Importantly, if you do have kids locked in a car or vehicle:
Download and print our children locked in cars posters below to help get the word out there.
Do driveways require the same amount of caution as the road? Absolutely! As we all know, children can move extremely quickly and may not think of somewhere
familiar and comfortable, like their home driveway, as a potentially dangerous place.
Keeping some of these simple tips in mind can help teach your child about driveway safety
NRMA Insurance assessed more than 80 popular family cars and determined the cars with the best reversing visibility. Click here to see the NRMA Insurance reversing visibility index.
Displaying good habits while driving will help influence your child to develop positive behaviours as they get older.
Seat belts and restraints
As the driver, you have sole responsibility for checking that your passengers are buckled in correctly before driving off, even if you are the one that puts the seatbelt on them.
Clear your car
Make sure that loose items inside the car are secured or removed as these can cause serious injury in the event of a crash.
It's a good idea to provide only soft toys for your child to play with while travelling in the car. If you do need to transport
loose or heavier items, cargo barriers that can be put in wagons, hatchbacks or vans are a great thing to have.
Try the "safety door" method. The safest way to get in and of the car is through the "safety door". This is the back passenger door that is closest to the footpath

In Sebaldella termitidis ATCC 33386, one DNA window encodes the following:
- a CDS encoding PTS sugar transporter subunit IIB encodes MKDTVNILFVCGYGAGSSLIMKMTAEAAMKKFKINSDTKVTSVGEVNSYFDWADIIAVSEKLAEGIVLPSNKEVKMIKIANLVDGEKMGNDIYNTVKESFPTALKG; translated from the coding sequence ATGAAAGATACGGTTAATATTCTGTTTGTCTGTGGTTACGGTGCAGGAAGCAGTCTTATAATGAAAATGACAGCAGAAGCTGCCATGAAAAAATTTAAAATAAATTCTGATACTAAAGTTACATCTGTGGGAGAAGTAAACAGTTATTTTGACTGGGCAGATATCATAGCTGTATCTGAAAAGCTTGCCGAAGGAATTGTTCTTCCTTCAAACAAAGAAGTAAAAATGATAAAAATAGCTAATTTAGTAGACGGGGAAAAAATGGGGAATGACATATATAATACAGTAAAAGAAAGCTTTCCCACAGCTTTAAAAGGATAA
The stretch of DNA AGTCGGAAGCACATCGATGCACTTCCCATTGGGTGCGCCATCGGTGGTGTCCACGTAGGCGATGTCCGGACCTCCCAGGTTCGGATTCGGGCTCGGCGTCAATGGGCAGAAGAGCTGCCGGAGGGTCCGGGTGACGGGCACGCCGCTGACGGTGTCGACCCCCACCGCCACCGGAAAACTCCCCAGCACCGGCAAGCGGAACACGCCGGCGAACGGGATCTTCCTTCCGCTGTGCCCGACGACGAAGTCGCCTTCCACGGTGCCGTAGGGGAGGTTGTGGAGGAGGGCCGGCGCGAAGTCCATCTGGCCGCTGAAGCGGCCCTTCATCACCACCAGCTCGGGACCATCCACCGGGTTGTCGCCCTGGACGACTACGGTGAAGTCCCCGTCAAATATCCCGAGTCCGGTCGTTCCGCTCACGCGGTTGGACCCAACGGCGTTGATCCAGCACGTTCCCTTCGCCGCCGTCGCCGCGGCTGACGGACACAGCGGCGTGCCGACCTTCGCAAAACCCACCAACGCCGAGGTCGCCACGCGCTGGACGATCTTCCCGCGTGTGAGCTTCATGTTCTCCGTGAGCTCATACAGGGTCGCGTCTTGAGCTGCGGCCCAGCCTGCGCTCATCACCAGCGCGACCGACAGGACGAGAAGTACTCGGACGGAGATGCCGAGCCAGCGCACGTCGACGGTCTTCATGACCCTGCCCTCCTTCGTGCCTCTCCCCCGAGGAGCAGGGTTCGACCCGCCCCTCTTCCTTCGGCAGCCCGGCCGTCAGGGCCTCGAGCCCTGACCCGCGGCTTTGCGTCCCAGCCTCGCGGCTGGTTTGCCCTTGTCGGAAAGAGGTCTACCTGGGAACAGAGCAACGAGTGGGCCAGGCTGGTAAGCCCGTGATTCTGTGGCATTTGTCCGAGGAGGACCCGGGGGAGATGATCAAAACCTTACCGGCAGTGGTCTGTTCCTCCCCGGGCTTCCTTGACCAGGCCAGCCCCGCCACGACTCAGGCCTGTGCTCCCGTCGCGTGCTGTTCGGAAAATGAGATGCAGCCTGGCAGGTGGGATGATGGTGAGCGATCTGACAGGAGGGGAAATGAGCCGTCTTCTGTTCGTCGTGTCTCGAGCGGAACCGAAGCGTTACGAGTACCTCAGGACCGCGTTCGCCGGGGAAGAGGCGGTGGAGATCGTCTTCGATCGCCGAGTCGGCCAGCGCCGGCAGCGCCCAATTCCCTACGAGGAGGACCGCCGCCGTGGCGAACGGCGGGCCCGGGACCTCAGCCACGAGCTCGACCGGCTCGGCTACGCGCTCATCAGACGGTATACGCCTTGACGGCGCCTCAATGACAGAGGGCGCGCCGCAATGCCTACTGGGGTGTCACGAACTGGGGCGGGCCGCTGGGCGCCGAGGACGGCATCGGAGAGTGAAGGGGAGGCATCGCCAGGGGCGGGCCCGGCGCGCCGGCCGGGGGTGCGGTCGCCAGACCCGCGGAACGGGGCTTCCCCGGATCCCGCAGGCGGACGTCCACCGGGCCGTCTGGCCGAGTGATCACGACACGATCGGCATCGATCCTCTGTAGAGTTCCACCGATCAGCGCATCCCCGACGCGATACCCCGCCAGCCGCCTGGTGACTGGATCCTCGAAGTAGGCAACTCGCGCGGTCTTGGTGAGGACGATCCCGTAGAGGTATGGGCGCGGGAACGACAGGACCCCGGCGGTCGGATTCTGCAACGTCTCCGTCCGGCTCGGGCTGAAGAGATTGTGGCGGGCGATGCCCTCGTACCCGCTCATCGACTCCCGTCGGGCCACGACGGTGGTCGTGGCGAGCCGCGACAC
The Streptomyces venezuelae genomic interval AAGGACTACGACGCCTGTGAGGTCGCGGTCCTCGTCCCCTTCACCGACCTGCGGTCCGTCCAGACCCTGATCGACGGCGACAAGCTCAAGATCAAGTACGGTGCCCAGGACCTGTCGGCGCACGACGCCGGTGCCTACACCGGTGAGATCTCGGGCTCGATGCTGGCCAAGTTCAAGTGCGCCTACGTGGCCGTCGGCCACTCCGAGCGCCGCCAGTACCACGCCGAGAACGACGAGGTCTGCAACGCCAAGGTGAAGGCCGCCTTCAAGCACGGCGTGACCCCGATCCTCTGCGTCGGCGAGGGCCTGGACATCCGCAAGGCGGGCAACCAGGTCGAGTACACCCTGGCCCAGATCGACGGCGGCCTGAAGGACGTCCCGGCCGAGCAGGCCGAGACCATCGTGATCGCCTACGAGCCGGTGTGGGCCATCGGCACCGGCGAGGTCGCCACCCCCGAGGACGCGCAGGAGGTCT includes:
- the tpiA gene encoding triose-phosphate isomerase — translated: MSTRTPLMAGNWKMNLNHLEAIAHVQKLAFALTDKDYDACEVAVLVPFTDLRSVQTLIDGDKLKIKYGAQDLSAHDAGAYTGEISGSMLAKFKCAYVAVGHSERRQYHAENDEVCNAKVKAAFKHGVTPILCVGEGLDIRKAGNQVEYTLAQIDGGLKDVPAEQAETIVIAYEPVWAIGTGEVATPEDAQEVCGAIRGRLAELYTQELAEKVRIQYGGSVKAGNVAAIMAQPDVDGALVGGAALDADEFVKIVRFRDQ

and furthest away from the traffic. A good technique to use once your child is out of the car is "touch the car, don't go far". By them placing their hand on the
side of the car, they understand that they are to stay next to the car until you are ready to move away.
Watch the video below for more information.
As a parent, you have a very important role to play in teaching good habits, this includes being road safe.
Talking through with your child how to be road safe doesn't need to be a scary thing and most of the learning for a child is done through experience.
Stop, Look, Listen & Think
Encourage your child to stop one step back from the road and look in both directions more than once. Start getting them to listen
out for any noises they think would make it unsafe to cross a road. This could be cars but it also could be sounds like sirens, bells